We had a fire drill at 12.20pm today.
This was a rearranged one from last week - I had been told the original date/time and left the building 10 minutes in advance to ensure I didn't get caught in it (as I am allowed to do by our H&S officer) but when it got rearranged due to an unavoidable issue my only information was that they 'hoped to have it next Tuesday' - no confirmation, no time, and the first day back after a 4 day weekend . . . (I spent most of today thinking it was Monday, despite knowing yesterday was Easter Monday!)
So, its 12.15pm and I'm knee deep in a particularly tricky report I'm working on and quite frankly feeling fairly below par already as the weekend (being a family orientated one) was fairly tiring and I hadn't managed to get enough sleep Monday night as my brain kicked into overdrive at about midnight and didn't turn off til gone 3am!
12.20ish and the siren suddenly wails through the building.
Now, I'm actually pretty good at the first reaction part - I can compartmentalise my base reaction and squash it viciously whilst dealing with the 'getting out of the building' part but once outside all the rush of panic, sensory overload, claustrophobia (from coming down the stairs with a dozen other people) and general anxiety comes out in the form of hyperventilating and pre-meltdown behaviours emerging.
Its worth noting here that I'm incredibly lucky in working for the same organisation as my mother, and by sheer luck we were both working in the same building today so she was able to take care of me when I needed help with my recovery process.
The fact that my colleagues still don't seem to understand the implications of things like fire alarms on me is disappointing. Co-workers I encountered over the course of the afternoon seemed surprise that I was still suffering 2-3 hours after the drill, not realising that a post meltdown recovery can take hours. I actually never progressed into full meltdown as I retained a level of control during the incident but I was certainly on the very limit of my capacity for control and came very close to toppling over the edge into full blown meltdown at least twice.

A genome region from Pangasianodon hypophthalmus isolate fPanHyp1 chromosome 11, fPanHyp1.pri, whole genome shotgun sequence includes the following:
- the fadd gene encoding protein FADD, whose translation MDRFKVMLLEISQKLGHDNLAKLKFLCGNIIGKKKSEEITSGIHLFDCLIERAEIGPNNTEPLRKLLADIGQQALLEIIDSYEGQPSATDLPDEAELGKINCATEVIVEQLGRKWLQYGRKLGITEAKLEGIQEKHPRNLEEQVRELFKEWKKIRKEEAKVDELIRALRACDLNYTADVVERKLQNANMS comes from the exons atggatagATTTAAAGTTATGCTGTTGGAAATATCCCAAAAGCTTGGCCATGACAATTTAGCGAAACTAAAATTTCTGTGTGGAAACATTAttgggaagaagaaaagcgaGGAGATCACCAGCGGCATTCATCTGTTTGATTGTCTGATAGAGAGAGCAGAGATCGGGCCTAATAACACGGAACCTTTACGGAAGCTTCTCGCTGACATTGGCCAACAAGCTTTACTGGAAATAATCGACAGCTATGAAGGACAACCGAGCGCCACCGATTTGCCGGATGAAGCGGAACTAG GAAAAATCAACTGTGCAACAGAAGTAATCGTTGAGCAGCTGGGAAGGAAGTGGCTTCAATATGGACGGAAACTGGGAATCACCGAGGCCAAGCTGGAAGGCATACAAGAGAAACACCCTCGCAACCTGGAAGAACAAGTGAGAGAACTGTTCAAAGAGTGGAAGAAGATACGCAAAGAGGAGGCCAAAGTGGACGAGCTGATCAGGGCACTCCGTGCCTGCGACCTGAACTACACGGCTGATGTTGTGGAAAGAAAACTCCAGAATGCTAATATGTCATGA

It took me until nearly 8pm to feel fully 'normal' again this evening; only after eating junk food (dominos to the rescue) and taking a 2 hour nap on my sofa did I finally feel back to my baseline levels. I still don't know how I'll wake up feeling tomorrow - that will all depend on tonight's sleep quality.
The hardest part of the whole afternoon for me was trying to verbalise my pain to people - I have a multitude of different categories of headache but explaining the difference between 'dull top vice' and 'consistent mallet' to people can be interesting - especially when I'm tripping over my own tongue as exhaustion robs me of some of my fine motor control. I also lose control of some of my external 'masks' and allow my autism to show through more, become more abrupt and harsh with people and a lot more demonstrative of my displeasure - when you're in pain other people's feelings/opinions become a lot less important!
The tiredness is also a shock to a lot of people, they seem to think I can just 'shake off' a reaction and be fine 20 minutes later, they don't seem to understand that, a lot like a burn, sometimes the initial pain isn't the worst part and that the damage can still be developing over time. I'd like to see them moving at full pace when they have a brain that's occupied with self-preservation and healing.
The sad thing is that one day they will all realise what its like because a lot of what I describe my recovery process to be like is how my grandparents describe ageing - the frustration of not being able to think/move/react as quickly as before, the slipping of hand/eye coordination and motor control, the verbal mistakes, the brain 'blankness'.
Maybe one day research into Autism or brain conditions such as dementia or strokes may shed some light on how to help people like me in meltdown recovery. Until then I'll keep doing what I'm doing and try not to get myself fired in the process!